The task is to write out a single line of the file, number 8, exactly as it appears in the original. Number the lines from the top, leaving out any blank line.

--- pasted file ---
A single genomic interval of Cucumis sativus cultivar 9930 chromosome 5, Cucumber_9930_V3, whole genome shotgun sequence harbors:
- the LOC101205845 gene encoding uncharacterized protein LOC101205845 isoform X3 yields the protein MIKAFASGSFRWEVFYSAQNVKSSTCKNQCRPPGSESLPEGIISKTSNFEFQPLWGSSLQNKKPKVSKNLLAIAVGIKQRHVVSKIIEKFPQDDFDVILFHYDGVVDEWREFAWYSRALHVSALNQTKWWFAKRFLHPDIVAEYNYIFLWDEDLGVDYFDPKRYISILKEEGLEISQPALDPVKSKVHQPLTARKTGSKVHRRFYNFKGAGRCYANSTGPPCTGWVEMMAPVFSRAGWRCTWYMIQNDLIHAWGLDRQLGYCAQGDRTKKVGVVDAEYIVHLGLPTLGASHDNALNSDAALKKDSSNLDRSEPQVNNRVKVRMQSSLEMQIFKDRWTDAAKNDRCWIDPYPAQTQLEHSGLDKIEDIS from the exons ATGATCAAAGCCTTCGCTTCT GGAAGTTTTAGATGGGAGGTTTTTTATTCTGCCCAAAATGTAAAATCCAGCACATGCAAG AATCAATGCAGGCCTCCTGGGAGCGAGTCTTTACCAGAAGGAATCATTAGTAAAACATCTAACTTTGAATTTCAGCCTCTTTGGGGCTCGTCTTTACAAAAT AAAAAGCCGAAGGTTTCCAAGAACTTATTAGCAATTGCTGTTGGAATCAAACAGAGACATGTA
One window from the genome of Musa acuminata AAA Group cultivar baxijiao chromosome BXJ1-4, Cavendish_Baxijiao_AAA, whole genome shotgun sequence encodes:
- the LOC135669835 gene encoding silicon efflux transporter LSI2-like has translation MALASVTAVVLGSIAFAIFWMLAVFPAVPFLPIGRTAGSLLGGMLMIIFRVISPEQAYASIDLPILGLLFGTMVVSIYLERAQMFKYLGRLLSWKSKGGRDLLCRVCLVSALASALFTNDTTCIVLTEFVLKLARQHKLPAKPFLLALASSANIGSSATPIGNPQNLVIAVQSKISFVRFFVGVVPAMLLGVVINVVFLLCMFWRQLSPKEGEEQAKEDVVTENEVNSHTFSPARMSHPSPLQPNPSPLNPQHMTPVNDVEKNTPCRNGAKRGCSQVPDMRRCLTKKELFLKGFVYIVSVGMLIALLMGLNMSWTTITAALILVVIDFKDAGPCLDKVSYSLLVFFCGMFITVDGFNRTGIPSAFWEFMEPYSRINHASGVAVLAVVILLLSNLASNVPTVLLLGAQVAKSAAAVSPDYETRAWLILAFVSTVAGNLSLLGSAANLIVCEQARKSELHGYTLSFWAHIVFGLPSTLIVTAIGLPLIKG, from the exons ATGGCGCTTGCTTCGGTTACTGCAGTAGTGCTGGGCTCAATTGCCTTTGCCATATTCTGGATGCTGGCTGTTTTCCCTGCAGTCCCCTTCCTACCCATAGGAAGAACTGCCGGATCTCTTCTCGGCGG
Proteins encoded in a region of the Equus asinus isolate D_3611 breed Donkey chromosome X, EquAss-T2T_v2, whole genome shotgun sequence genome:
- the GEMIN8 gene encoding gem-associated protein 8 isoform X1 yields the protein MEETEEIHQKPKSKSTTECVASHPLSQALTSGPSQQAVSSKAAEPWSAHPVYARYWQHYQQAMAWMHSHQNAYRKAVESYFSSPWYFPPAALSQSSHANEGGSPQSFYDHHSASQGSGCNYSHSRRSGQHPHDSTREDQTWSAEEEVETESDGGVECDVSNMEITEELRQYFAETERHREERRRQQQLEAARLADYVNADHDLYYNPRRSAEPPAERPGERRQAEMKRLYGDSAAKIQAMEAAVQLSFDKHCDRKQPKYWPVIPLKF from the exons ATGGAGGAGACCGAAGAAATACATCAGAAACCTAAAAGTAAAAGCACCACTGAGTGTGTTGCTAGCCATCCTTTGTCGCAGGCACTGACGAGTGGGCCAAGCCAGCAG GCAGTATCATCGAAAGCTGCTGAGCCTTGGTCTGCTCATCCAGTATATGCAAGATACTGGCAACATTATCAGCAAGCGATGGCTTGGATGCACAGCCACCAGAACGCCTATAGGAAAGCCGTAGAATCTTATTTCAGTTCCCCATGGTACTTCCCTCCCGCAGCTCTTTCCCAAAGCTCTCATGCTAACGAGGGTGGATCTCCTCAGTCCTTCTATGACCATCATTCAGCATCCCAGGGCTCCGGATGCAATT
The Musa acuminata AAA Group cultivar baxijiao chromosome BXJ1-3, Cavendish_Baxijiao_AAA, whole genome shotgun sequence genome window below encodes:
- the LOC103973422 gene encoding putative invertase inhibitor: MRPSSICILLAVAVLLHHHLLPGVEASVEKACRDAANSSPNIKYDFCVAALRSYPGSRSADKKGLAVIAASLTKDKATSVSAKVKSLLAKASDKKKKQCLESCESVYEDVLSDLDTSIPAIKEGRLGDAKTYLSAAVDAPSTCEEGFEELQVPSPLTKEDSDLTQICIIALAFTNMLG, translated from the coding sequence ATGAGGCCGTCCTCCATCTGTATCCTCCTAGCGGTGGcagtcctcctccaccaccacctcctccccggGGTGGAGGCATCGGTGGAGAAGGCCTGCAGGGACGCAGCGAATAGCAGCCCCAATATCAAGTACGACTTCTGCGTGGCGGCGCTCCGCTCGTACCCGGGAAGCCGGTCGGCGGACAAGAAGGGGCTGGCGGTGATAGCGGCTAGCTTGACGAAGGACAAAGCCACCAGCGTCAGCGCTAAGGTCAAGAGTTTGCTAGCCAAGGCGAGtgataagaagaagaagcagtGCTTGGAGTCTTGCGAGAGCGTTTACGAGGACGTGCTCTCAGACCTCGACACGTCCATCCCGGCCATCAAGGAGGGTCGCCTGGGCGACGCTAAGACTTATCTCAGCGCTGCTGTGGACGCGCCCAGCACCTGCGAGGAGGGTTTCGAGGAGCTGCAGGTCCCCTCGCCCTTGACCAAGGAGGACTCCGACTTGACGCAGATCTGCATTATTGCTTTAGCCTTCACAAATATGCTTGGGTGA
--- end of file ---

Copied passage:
- the LOC103973422 gene encoding putative invertase inhibitor: MRPSSICILLAVAVLLHHHLLPGVEASVEKACRDAANSSPNIKYDFCVAALRSYPGSRSADKKGLAVIAASLTKDKATSVSAKVKSLLAKASDKKKKQCLESCESVYEDVLSDLDTSIPAIKEGRLGDAKTYLSAAVDAPSTCEEGFEELQVPSPLTKEDSDLTQICIIALAFTNMLG, translated from the coding sequence ATGAGGCCGTCCTCCATCTGTATCCTCCTAGCGGTGGcagtcctcctccaccaccacctcctccccggGGTGGAGGCATCGGTGGAGAAGGCCTGCAGGGACGCAGCGAATAGCAGCCCCAATATCAAGTACGACTTCTGCGTGGCGGCGCTCCGCTCGTACCCGGGAAGCCGGTCGGCGGACAAGAAGGGGCTGGCGGTGATAGCGGCTAGCTTGACGAAGGACAAAGCCACCAGCGTCAGCGCTAAGGTCAAGAGTTTGCTAGCCAAGGCGAGtgataagaagaagaagcagtGCTTGGAGTCTTGCGAGAGCGTTTACGAGGACGTGCTCTCAGACCTCGACACGTCCATCCCGGCCATCAAGGAGGGTCGCCTGGGCGACGCTAAGACTTATCTCAGCGCTGCTGTGGACGCGCCCAGCACCTGCGAGGAGGGTTTCGAGGAGCTGCAGGTCCCCTCGCCCTTGACCAAGGAGGACTCCGACTTGACGCAGATCTGCATTATTGCTTTAGCCTTCACAAATATGCTTGGGTGA